Keep reading... Show less
Politics
Alexandria Ocasio-Cortez addresses a rally held to call on Sen. Jeff Flake to reject Judge Brett Kavanaugh's nomination to the Supreme Court. Jessica Rinaldi / The Boston Globe / Getty Images

Khanna to Pelosi: Don't Just Create Green New Deal Select Committee, Make Ocasio-Cortez Its Chair

By Jon Queally

As the debate within the new House Democratic caucus continues to grow over the demand to create a New Green Deal select committee, Rep. Ro Khanna (D-Calif.) came out on Saturday to say that not only should Nancy Pelosi create such a committee, she should appoint newly-elected New York freshman Alexandria Ocasio-Cortez to be its chairperson.

Keep reading... Show less
Sponsored
Food
Foxys_forest_manufacture / iStock / Getty Images Plus

Awareness of Food Waste Can Help Us Appreciate Holiday Meals

By Bryce Hannibal

Americans celebrate the winter holidays in many ways, which typically include an abundance of food, drinks, desserts—and waste. Food waste is receiving increasing attention from managers, activists, policymakers and scholars, who call it a global social problem. According to the U.N. Food and Agriculture Organization, wealthy nations waste nearly as much food every year as the entire net food production of sub-Saharan Africa.

Efforts to reduce food waste tend to focus on consumption practices, with less attention to the production and distribution side. But according to the U.S. Department of Agriculture, a large proportion of food loss and waste in the U.S. occurs at the farm-to-retail level, with about 133 billion pounds of food available at retailers going uneaten.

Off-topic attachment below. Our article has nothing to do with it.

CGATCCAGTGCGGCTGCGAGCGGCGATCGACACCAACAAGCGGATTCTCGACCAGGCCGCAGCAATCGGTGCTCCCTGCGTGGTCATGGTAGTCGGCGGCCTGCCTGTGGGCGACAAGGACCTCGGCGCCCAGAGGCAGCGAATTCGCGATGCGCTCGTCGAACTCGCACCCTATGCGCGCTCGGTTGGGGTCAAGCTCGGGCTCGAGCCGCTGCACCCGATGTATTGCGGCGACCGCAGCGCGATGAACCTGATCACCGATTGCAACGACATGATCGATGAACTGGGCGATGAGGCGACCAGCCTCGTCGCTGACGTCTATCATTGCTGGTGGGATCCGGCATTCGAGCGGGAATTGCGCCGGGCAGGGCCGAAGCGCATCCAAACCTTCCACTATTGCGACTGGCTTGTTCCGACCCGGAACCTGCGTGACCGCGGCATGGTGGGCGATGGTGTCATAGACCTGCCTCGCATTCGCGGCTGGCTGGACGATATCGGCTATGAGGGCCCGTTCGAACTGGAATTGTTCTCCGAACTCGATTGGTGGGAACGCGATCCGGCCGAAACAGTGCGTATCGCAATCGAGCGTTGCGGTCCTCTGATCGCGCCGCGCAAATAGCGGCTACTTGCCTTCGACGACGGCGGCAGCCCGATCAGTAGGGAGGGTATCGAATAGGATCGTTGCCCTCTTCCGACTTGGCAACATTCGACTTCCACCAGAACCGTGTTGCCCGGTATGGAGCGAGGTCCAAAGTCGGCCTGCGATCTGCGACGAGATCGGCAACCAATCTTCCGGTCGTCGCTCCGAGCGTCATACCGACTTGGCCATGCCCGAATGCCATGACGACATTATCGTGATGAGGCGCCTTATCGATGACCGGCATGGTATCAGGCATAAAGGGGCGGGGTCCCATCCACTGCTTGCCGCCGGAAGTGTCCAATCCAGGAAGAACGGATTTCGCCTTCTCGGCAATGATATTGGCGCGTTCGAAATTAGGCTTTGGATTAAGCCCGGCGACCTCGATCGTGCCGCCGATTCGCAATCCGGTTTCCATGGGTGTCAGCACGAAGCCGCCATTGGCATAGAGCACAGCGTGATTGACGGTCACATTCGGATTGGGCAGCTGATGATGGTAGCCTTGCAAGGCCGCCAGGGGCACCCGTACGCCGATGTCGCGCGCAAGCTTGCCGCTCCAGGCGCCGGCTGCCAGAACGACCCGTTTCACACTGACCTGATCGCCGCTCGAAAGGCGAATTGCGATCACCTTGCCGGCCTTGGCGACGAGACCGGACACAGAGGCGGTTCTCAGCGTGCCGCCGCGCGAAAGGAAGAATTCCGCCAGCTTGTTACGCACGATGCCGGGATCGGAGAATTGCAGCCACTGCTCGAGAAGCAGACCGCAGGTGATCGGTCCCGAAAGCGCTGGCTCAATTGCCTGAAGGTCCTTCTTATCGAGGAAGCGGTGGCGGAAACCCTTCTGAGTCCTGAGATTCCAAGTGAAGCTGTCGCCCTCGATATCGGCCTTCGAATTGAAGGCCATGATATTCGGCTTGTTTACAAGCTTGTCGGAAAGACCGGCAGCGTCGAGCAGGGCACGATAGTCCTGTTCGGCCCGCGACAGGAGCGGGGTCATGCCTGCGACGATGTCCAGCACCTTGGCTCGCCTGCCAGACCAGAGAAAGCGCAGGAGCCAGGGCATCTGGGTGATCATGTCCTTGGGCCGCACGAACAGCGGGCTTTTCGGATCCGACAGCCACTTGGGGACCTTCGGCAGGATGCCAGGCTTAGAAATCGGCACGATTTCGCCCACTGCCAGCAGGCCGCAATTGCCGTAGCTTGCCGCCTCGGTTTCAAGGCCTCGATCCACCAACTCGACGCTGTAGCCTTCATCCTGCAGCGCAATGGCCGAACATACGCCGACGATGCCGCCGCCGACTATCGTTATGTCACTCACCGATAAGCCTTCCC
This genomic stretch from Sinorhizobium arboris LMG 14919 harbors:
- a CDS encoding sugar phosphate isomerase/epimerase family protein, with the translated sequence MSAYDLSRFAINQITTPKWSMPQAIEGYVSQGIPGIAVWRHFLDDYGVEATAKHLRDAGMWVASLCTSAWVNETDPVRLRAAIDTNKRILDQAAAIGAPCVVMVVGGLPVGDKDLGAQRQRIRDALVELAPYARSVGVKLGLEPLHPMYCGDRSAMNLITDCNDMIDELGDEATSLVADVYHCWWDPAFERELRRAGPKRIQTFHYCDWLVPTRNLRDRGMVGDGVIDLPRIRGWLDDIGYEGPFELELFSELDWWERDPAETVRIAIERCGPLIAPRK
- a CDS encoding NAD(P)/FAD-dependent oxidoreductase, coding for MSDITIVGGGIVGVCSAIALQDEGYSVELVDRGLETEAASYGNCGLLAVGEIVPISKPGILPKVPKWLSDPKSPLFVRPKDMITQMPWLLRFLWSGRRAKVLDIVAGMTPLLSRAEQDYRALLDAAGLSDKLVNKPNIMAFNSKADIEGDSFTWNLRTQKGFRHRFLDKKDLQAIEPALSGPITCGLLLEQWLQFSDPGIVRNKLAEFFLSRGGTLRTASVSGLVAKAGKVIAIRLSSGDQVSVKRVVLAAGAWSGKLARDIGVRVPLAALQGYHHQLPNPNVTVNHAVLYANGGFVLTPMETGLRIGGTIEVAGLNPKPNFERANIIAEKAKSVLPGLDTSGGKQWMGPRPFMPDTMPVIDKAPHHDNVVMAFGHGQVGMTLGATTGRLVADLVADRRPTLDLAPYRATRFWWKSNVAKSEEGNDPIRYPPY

Keep reading... Show less
Energy
The SeaRose FPSO and offshore support vessels. Berardo62 / Flickr / CC BY-SA 2.0

250,000 Liters of Crude Spills off Newfoundland Coast

An estimated 250,000 liters (66,000 gallons) of crude spilled from the SeaRose FPSO, a floating production, storage and offloading vessel, in the White Rose oil and gas field off the coast of Newfoundland, Canada.

Husky Energy, the operator responsible, said the spill happened on Friday when the SeaRose FPSO "experienced a loss of pressure" in an oil flowline, according to the Canadian Press.

Keep reading... Show less
Sponsored
Politics
Trump speaks while Wheeler stands by at the White House State Leadership Day Conference for Alaska, California and Hawaii in October. Win McNamee / Getty Images

Trump Wants Coal-Friendly Wheeler to Run the EPA Permanently

President Donald Trump announced Friday that he would nominate former coal lobbyist Andrew Wheeler to permanently run the U.S. Environmental Protection Agency (EPA), CNN reported.

Keep reading... Show less
Climate
Protestors block traffic on Westminster Bridge, demanding urgent action on climate change. Amer Ghazzal / Barcroft Media via Getty Images

6,000 Climate Activists Block 5 London Bridges, Demand Urgent Action

On Saturday, More than 6,000 climate activists shut down five bridges in Central London. The protest, organized under the banner of Extinction Rebellion to call for urgent action on climate change, was the first to intentionally block the bridges "in living memory," the group reported.

Keep reading... Show less
Sponsored

mail-copy

The best of EcoWatch, right in your inbox. Sign up for our email newsletter!